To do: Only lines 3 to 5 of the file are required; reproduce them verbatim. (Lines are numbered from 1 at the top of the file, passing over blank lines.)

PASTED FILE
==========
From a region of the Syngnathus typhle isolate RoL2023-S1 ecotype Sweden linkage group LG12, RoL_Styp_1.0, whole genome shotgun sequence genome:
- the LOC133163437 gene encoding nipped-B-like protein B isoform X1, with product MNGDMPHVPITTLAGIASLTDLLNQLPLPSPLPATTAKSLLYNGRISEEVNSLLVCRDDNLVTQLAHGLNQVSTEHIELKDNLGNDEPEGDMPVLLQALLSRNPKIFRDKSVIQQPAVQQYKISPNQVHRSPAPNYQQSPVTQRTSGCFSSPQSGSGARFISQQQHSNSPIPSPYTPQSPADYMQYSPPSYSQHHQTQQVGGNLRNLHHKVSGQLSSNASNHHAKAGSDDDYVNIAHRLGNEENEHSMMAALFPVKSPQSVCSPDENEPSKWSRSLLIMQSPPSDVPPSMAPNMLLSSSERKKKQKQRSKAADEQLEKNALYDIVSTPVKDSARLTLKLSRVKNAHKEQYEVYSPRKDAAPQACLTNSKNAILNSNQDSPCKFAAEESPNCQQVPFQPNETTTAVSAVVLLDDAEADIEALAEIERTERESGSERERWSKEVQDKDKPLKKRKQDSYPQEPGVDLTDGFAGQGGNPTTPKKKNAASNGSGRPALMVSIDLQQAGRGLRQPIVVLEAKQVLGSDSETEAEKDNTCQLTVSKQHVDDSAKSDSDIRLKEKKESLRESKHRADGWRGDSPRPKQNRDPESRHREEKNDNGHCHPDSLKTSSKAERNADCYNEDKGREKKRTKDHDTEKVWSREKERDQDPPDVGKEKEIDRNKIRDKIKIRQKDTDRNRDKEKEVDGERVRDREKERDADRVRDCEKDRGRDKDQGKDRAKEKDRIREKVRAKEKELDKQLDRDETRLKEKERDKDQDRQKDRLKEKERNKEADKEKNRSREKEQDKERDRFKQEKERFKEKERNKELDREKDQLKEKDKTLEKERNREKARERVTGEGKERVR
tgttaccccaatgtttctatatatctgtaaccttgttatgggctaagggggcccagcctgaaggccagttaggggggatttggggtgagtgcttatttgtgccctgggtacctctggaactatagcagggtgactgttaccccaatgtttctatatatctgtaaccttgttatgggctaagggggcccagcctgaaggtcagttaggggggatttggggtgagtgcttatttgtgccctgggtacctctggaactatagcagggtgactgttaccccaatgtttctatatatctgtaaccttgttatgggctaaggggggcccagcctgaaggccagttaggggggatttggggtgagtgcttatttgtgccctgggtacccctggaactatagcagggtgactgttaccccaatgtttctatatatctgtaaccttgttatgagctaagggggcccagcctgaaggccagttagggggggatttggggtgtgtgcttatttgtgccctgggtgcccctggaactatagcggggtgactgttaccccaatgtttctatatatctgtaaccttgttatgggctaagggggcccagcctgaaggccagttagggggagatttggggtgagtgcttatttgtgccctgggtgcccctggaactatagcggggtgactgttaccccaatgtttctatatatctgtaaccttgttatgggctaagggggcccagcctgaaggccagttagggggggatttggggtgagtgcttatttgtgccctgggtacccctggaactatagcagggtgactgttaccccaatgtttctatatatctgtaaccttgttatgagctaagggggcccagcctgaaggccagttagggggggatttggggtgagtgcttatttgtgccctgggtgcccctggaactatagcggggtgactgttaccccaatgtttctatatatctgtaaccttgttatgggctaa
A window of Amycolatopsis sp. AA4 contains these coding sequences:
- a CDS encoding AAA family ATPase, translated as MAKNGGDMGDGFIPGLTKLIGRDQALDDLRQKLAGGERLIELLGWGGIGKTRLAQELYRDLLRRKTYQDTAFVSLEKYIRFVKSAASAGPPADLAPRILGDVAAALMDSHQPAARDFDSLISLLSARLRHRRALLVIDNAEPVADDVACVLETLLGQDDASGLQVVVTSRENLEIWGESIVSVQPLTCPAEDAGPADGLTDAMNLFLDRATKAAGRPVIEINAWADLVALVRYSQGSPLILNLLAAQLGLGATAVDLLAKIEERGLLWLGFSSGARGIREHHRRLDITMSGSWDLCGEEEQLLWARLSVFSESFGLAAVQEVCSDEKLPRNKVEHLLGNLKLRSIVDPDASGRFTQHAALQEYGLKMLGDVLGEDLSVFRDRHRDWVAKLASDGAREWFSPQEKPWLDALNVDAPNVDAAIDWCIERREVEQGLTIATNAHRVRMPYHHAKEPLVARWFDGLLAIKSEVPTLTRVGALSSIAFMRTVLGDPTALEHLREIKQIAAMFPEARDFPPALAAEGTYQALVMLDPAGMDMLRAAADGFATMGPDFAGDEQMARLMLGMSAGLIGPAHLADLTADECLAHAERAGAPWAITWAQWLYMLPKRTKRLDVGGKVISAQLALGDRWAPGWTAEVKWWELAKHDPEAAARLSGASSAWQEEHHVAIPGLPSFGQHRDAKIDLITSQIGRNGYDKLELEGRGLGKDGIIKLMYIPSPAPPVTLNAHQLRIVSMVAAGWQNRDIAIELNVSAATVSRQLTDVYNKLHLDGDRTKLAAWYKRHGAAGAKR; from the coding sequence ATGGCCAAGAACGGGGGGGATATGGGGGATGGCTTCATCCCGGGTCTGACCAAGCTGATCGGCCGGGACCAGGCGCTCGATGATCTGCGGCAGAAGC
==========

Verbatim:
tgttaccccaatgtttctatatatctgtaaccttgttatgggctaagggggcccagcctgaaggccagttaggggggatttggggtgagtgcttatttgtgccctgggtacctctggaactatagcagggtgactgttaccccaatgtttctatatatctgtaaccttgttatgggctaagggggcccagcctgaaggtcagttaggggggatttggggtgagtgcttatttgtgccctgggtacctctggaactatagcagggtgactgttaccccaatgtttctatatatctgtaaccttgttatgggctaaggggggcccagcctgaaggccagttaggggggatttggggtgagtgcttatttgtgccctgggtacccctggaactatagcagggtgactgttaccccaatgtttctatatatctgtaaccttgttatgagctaagggggcccagcctgaaggccagttagggggggatttggggtgtgtgcttatttgtgccctgggtgcccctggaactatagcggggtgactgttaccccaatgtttctatatatctgtaaccttgttatgggctaagggggcccagcctgaaggccagttagggggagatttggggtgagtgcttatttgtgccctgggtgcccctggaactatagcggggtgactgttaccccaatgtttctatatatctgtaaccttgttatgggctaagggggcccagcctgaaggccagttagggggggatttggggtgagtgcttatttgtgccctgggtacccctggaactatagcagggtgactgttaccccaatgtttctatatatctgtaaccttgttatgagctaagggggcccagcctgaaggccagttagggggggatttggggtgagtgcttatttgtgccctgggtgcccctggaactatagcggggtgactgttaccccaatgtttctatatatctgtaaccttgttatgggctaa
A window of Amycolatopsis sp. AA4 contains these coding sequences:
- a CDS encoding AAA family ATPase, translated as MAKNGGDMGDGFIPGLTKLIGRDQALDDLRQKLAGGERLIELLGWGGIGKTRLAQELYRDLLRRKTYQDTAFVSLEKYIRFVKSAASAGPPADLAPRILGDVAAALMDSHQPAARDFDSLISLLSARLRHRRALLVIDNAEPVADDVACVLETLLGQDDASGLQVVVTSRENLEIWGESIVSVQPLTCPAEDAGPADGLTDAMNLFLDRATKAAGRPVIEINAWADLVALVRYSQGSPLILNLLAAQLGLGATAVDLLAKIEERGLLWLGFSSGARGIREHHRRLDITMSGSWDLCGEEEQLLWARLSVFSESFGLAAVQEVCSDEKLPRNKVEHLLGNLKLRSIVDPDASGRFTQHAALQEYGLKMLGDVLGEDLSVFRDRHRDWVAKLASDGAREWFSPQEKPWLDALNVDAPNVDAAIDWCIERREVEQGLTIATNAHRVRMPYHHAKEPLVARWFDGLLAIKSEVPTLTRVGALSSIAFMRTVLGDPTALEHLREIKQIAAMFPEARDFPPALAAEGTYQALVMLDPAGMDMLRAAADGFATMGPDFAGDEQMARLMLGMSAGLIGPAHLADLTADECLAHAERAGAPWAITWAQWLYMLPKRTKRLDVGGKVISAQLALGDRWAPGWTAEVKWWELAKHDPEAAARLSGASSAWQEEHHVAIPGLPSFGQHRDAKIDLITSQIGRNGYDKLELEGRGLGKDGIIKLMYIPSPAPPVTLNAHQLRIVSMVAAGWQNRDIAIELNVSAATVSRQLTDVYNKLHLDGDRTKLAAWYKRHGAAGAKR; from the coding sequence ATGGCCAAGAACGGGGGGGATATGGGGGATGGCTTCATCCCGGGTCTGACCAAGCTGATCGGCCGGGACCAGGCGCTCGATGATCTGCGGCAGAAGC